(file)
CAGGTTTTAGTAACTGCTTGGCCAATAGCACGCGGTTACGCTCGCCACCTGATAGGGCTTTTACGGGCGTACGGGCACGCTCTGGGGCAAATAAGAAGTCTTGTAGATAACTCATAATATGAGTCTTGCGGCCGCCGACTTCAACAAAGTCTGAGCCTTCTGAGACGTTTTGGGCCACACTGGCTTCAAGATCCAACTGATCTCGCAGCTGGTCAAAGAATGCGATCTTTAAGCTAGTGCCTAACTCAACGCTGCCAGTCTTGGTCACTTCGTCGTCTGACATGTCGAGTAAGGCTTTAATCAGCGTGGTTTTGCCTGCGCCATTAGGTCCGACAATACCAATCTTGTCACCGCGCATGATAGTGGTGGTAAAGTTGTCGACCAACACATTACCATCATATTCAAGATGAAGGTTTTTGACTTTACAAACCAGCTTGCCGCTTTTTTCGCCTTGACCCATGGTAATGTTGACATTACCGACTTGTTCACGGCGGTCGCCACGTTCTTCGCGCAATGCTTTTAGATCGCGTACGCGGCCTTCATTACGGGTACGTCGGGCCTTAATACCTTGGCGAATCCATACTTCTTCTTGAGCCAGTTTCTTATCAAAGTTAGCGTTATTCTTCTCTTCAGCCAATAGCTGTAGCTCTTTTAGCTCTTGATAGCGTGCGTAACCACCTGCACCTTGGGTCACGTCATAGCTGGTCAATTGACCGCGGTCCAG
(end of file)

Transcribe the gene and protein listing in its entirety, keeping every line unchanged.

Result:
CAGGTTTTAGTAACTGCTTGGCCAATAGCACGCGGTTACGCTCGCCACCTGATAGGGCTTTTACGGGCGTACGGGCACGCTCTGGGGCAAATAAGAAGTCTTGTAGATAACTCATAATATGAGTCTTGCGGCCGCCGACTTCAACAAAGTCTGAGCCTTCTGAGACGTTTTGGGCCACACTGGCTTCAAGATCCAACTGATCTCGCAGCTGGTCAAAGAATGCGATCTTTAAGCTAGTGCCTAACTCAACGCTGCCAGTCTTGGTCACTTCGTCGTCTGACATGTCGAGTAAGGCTTTAATCAGCGTGGTTTTGCCTGCGCCATTAGGTCCGACAATACCAATCTTGTCACCGCGCATGATAGTGGTGGTAAAGTTGTCGACCAACACATTACCATCATATTCAAGATGAAGGTTTTTGACTTTACAAACCAGCTTGCCGCTTTTTTCGCCTTGACCCATGGTAATGTTGACATTACCGACTTGTTCACGGCGGTCGCCACGTTCTTCGCGCAATGCTTTTAGATCGCGTACGCGGCCTTCATTACGGGTACGTCGGGCCTTAATACCTTGGCGAATCCATACTTCTTCTTGAGCCAGTTTCTTATCAAAGTTAGCGTTATTCTTCTCTTCAGCCAATAGCTGTAGCTCTTTTAGCTCTTGATAGCGTGCGTAACCACCTGCACCTTGGGTCACGTCATAGCTGGTCAATTGACCGCGGTCCAG